Then, let's fix that loan rate.  We say that if it is 4.75 today, it is 4.75 next year and 4.75 the next year for that loan.  If the rates go up, the rates on new loans next year will reflect that increase.  So it is fair to the students, and it is fair to the taxpayers.  It is a permanent solution.  It is the same idea the House has already passed.  It is the same idea the president has recommended.  Yet our friends on the other side are so intent on playing political games that they want to have two votes today.  If I may say so, they should hire somebody to come up with a better idea than they came up with.  This is one of their weakest attempts at a political game I have seen in 10 years.

We have a permanent solution supported by the president, supported by the House Republicans -- all the same idea.  Senate Democrats have come up with a short-term fix for 40 percent of the loans.  They leave 60 percent hanging high and dry.  They raise taxes to do it.  It is unconstitutional for them to do it because it originates a revenue bill in the Senate instead of the House.  That is their weak idea.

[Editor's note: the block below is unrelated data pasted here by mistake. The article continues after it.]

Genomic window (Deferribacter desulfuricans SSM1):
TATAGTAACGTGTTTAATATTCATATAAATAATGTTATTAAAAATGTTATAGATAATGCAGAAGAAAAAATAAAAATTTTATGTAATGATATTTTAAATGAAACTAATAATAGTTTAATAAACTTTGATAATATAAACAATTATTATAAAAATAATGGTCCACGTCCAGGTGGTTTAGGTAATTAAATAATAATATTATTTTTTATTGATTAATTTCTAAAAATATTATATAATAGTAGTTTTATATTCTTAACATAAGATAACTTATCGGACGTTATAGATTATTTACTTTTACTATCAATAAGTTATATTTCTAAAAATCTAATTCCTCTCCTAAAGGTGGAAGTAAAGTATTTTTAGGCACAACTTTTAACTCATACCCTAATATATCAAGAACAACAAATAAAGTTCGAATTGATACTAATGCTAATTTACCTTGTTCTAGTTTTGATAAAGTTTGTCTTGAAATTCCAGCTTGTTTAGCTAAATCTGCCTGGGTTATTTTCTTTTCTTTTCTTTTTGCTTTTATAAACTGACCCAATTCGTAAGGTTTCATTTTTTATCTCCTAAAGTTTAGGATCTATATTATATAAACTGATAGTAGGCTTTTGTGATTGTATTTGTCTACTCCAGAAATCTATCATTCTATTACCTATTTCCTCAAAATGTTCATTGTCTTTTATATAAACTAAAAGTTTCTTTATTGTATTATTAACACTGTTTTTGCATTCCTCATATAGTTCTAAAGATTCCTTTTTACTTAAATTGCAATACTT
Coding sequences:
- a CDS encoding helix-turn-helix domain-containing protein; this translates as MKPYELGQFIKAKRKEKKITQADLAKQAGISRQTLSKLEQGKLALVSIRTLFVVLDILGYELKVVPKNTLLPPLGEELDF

Why are they not following the example of the senator from Michigan and the senator from Mississippi and working in a bipartisan way to get a result?  Why are they not following the same idea of the Senator from California and the Senator from Louisiana on the water resources bill and working in a bipartisan way to get a result?  Why are they not following the same idea the four Republicans and four Democrats did on the immigration bill and working to get a result?  Instead, they hold a political stunt at the White House.  They now hold another political stunt on the Senate floor at a time when students are graduating from high school, looking forward to college, and would like to have a permanent solution on interest rates by July 1, which we can easily do.

I guess it is inevitable that the opening acts of the circus are sometimes going to be like this, but I regret it.  I really did not come to the Senate to engage in this kind of thing.  I would much rather sit down with my Democratic colleagues, which I believe we can do, and I would much rather sit down with the White House officials, which I believe we can do, and with the House of Representatives and spend the next 3 weeks saying:  Look, we all have the same idea.  We have a serious issue.  It affects millions of students.